But that new system only applies to legislative seats in the Ohio Statehouse — not congressional seats. The Fair Districts = Fair Elections’ plan would set up a system for drawing congressional lines that is similar to the ballot proposal on legislative districts.

Related: Former state Sen. Tom Roberts elected Ohio Conference NAACP president

The Huffman plan is different. It would initially leave redistricting in the hands of the state legislature but require support from one-third of the minority party. If the legislature couldn’t reach agreement, a seven-member Redistricting Commission would get involved under rules that specify some minority party input.

Former state lawmaker Tom Roberts, a Dayton Democrat and president of the Ohio Conference of the NAACP, said just because gerrymandered districts have been the norm for decades doesn’t make it right.

“What’s going on in Columbus and what’s going on in Washington right now shows us what the problem is when it comes to not having fair districts,” Roberts said.

Schumer’s ‘cave’? Shutdown deal puts spotlight on Dem leader

Published: Monday, January 22, 2018 @ 4:17 PM
Updated: Monday, January 22, 2018 @ 4:36 PM

            Senate Minority Leader Chuck Schumer (D-N.Y.) speaks at a news conference about the government shutdown on Capitol Hill in Washington, Jan. 20, 2018. Congress appeared to make little headway early Sunday toward ending a two-day-old government shutdown, trading blame as lawmakers reconvened for another rare weekend session. (Erin Schaff/The New York Times)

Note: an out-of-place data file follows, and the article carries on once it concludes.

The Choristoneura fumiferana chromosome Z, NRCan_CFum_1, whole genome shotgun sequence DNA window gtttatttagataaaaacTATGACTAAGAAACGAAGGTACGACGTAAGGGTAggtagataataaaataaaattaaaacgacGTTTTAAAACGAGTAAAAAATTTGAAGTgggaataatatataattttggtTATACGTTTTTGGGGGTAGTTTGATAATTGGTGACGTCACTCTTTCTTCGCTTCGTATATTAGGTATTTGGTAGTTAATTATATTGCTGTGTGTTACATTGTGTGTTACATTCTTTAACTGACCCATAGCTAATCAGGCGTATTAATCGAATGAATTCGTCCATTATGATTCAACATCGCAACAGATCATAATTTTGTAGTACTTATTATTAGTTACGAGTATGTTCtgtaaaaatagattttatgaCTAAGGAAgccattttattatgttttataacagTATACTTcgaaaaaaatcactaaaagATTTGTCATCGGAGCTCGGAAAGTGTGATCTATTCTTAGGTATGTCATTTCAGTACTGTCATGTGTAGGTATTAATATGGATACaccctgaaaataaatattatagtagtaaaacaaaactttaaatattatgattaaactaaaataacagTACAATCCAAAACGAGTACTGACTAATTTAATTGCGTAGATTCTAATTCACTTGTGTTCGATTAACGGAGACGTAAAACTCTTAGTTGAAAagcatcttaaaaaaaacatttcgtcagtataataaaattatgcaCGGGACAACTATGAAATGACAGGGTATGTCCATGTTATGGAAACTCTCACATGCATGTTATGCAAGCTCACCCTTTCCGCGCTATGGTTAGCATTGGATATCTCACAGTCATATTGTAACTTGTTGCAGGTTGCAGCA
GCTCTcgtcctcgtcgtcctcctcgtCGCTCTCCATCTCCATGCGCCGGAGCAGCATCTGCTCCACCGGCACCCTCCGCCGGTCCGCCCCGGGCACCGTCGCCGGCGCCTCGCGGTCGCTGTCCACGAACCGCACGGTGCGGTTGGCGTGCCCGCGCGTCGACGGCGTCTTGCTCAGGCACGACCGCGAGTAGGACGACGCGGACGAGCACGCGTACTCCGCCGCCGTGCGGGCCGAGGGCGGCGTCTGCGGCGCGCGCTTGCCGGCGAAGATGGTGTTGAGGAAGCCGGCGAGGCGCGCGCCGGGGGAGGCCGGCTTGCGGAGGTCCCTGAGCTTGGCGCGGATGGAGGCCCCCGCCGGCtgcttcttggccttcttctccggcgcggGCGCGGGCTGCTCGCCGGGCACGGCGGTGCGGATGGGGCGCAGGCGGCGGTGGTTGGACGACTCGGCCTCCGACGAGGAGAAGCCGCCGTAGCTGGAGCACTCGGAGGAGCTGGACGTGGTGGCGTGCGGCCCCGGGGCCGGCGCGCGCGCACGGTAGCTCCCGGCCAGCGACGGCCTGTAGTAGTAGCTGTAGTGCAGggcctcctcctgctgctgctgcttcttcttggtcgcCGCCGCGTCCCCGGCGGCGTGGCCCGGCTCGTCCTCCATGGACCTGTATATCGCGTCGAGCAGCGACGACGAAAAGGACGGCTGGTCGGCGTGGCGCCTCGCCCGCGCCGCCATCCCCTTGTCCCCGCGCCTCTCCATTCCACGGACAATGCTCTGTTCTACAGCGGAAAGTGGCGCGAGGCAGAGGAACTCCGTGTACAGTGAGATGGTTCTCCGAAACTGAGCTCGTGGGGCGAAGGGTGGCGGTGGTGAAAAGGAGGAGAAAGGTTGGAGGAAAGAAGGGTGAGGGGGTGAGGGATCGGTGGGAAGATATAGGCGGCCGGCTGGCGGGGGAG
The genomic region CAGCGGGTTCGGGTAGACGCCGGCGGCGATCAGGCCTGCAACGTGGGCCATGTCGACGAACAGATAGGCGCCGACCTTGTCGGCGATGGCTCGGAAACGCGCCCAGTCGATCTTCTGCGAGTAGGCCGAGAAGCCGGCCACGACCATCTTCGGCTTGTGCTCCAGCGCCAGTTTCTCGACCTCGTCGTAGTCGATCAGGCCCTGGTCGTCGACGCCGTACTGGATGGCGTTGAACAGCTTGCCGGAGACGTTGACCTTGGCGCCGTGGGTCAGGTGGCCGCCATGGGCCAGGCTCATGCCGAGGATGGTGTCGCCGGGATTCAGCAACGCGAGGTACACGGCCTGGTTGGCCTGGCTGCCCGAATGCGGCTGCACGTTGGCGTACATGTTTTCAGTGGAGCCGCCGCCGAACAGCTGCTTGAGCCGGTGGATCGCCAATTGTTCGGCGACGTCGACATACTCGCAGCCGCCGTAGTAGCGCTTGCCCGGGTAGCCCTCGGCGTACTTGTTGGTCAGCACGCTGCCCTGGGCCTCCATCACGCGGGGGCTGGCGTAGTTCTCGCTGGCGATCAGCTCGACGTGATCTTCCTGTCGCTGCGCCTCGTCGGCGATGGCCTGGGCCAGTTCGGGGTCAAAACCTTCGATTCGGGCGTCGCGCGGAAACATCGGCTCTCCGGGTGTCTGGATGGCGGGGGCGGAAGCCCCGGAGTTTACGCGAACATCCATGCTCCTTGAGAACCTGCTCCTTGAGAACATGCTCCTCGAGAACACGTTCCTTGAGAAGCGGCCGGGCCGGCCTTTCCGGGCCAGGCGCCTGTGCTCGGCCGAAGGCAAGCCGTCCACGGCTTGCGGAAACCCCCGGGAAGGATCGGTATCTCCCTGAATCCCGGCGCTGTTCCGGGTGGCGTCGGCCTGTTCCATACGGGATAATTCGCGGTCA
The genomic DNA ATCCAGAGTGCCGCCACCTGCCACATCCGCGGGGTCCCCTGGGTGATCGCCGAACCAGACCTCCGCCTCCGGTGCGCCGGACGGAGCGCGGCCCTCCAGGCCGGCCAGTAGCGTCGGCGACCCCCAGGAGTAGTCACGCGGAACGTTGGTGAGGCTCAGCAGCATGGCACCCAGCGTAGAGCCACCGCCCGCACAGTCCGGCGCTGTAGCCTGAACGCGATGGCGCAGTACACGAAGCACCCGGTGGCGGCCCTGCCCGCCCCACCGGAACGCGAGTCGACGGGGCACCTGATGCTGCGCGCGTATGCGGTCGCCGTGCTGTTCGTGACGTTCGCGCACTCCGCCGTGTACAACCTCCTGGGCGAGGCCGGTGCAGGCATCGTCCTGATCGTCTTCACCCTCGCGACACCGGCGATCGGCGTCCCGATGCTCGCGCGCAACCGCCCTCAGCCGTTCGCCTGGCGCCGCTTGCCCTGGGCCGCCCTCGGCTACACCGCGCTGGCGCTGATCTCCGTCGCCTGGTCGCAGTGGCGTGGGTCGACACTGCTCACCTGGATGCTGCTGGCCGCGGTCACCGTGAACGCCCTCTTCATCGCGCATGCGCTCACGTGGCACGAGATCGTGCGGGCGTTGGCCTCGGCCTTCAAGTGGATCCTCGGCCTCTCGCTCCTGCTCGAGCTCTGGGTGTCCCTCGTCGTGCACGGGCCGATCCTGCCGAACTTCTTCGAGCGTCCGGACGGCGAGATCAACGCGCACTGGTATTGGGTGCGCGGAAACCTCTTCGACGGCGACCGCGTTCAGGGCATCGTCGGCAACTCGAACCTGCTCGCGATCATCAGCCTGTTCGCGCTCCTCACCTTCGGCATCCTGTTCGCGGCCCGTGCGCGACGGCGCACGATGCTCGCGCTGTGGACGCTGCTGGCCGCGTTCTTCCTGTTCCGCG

ERIN SCHAFF
Senate Minority Leader Chuck Schumer (D-N.Y.) speaks at a news conference about the government shutdown on Capitol Hill in Washington, Jan. 20, 2018. Congress appeared to make little headway early Sunday toward ending a two-day-old government shutdown, trading blame as lawmakers reconvened for another rare weekend session. (Erin Schaff/The New York Times)(ERIN SCHAFF)

Republicans tried to make Senate Minority Leader Chuck Schumer the face of the government shutdown. Now, he’s becoming the face of the Democratic retreat.

For two days, Schumer, perhaps the most powerful Democrat in Washington, succeeded in keeping his party unified in a bid to use the government funding fight to push for protections for some 700,000 young immigrants brought to the U.S. illegally as children. But as the shutdown moved into its third day, the New York Democrat and his party buckled as several Democrats backed a deal to end the shutdown in exchange for a Republican pledge to address the immigration debate in the near future.

Schumer quickly became a punching bag for the right and left.